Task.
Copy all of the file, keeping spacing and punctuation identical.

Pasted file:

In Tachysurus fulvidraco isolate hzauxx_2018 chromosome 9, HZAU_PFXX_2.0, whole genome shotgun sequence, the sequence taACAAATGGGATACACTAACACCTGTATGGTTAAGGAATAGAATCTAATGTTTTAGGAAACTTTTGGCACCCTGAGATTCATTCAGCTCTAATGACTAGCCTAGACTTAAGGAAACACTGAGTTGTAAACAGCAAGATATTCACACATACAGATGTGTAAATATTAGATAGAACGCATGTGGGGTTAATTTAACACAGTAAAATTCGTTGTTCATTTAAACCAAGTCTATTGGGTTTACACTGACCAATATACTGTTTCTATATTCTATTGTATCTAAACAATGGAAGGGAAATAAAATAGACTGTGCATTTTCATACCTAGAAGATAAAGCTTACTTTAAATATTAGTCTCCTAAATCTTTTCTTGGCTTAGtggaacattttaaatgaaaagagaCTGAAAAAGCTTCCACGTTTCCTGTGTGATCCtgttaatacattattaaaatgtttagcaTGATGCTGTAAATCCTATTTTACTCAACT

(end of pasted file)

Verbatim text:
In Tachysurus fulvidraco isolate hzauxx_2018 chromosome 9, HZAU_PFXX_2.0, whole genome shotgun sequence, the sequence taACAAATGGGATACACTAACACCTGTATGGTTAAGGAATAGAATCTAATGTTTTAGGAAACTTTTGGCACCCTGAGATTCATTCAGCTCTAATGACTAGCCTAGACTTAAGGAAACACTGAGTTGTAAACAGCAAGATATTCACACATACAGATGTGTAAATATTAGATAGAACGCATGTGGGGTTAATTTAACACAGTAAAATTCGTTGTTCATTTAAACCAAGTCTATTGGGTTTACACTGACCAATATACTGTTTCTATATTCTATTGTATCTAAACAATGGAAGGGAAATAAAATAGACTGTGCATTTTCATACCTAGAAGATAAAGCTTACTTTAAATATTAGTCTCCTAAATCTTTTCTTGGCTTAGtggaacattttaaatgaaaagagaCTGAAAAAGCTTCCACGTTTCCTGTGTGATCCtgttaatacattattaaaatgtttagcaTGATGCTGTAAATCCTATTTTACTCAACT